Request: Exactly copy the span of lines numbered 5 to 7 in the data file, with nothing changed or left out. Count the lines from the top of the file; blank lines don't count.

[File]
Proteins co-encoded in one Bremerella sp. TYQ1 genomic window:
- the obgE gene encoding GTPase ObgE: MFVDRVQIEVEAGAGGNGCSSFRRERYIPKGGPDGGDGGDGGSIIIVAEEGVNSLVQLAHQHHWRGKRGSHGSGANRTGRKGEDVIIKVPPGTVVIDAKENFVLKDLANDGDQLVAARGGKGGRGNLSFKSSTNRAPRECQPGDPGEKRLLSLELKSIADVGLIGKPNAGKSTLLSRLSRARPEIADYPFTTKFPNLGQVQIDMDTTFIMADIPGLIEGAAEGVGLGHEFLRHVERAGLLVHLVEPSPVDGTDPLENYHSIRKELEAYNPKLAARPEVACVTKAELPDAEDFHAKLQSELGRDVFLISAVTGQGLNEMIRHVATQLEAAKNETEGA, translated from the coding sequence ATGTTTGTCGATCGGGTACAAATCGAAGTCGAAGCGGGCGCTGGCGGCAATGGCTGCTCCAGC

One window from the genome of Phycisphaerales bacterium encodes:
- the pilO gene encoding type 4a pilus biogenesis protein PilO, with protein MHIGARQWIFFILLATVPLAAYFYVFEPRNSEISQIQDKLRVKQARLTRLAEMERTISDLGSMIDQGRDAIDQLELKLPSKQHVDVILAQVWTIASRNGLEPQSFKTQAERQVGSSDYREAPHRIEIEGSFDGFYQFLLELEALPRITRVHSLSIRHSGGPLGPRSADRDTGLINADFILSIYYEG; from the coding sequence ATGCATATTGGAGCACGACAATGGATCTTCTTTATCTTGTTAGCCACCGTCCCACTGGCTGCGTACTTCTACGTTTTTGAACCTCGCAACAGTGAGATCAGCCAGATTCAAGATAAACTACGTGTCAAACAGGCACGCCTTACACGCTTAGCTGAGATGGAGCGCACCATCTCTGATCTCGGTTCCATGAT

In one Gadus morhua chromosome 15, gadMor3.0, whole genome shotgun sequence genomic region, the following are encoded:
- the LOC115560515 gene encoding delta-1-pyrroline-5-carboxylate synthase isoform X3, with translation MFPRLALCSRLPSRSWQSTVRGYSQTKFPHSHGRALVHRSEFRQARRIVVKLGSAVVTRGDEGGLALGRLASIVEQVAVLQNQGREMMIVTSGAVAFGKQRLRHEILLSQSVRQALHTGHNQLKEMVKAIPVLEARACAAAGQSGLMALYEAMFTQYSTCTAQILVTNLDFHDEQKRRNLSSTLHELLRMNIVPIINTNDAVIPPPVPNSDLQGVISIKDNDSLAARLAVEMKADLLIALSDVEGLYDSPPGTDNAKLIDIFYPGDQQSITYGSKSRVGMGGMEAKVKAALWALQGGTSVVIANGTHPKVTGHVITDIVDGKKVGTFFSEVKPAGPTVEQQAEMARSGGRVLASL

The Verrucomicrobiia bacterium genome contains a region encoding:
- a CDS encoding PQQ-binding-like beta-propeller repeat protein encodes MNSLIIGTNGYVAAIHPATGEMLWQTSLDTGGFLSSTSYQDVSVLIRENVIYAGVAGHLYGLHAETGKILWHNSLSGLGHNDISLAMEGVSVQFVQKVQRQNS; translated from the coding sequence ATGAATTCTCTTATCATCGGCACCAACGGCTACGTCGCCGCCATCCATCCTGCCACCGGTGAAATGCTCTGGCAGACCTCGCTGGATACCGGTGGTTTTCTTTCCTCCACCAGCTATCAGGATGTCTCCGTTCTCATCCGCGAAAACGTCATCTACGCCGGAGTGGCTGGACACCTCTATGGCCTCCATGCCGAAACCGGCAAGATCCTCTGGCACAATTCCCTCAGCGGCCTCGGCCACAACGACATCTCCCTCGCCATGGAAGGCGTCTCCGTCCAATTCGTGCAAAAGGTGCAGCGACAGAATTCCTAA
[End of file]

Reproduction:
In one Gadus morhua chromosome 15, gadMor3.0, whole genome shotgun sequence genomic region, the following are encoded:
- the LOC115560515 gene encoding delta-1-pyrroline-5-carboxylate synthase isoform X3, with translation MFPRLALCSRLPSRSWQSTVRGYSQTKFPHSHGRALVHRSEFRQARRIVVKLGSAVVTRGDEGGLALGRLASIVEQVAVLQNQGREMMIVTSGAVAFGKQRLRHEILLSQSVRQALHTGHNQLKEMVKAIPVLEARACAAAGQSGLMALYEAMFTQYSTCTAQILVTNLDFHDEQKRRNLSSTLHELLRMNIVPIINTNDAVIPPPVPNSDLQGVISIKDNDSLAARLAVEMKADLLIALSDVEGLYDSPPGTDNAKLIDIFYPGDQQSITYGSKSRVGMGGMEAKVKAALWALQGGTSVVIANGTHPKVTGHVITDIVDGKKVGTFFSEVKPAGPTVEQQAEMARSGGRVLASL

The Verrucomicrobiia bacterium genome contains a region encoding: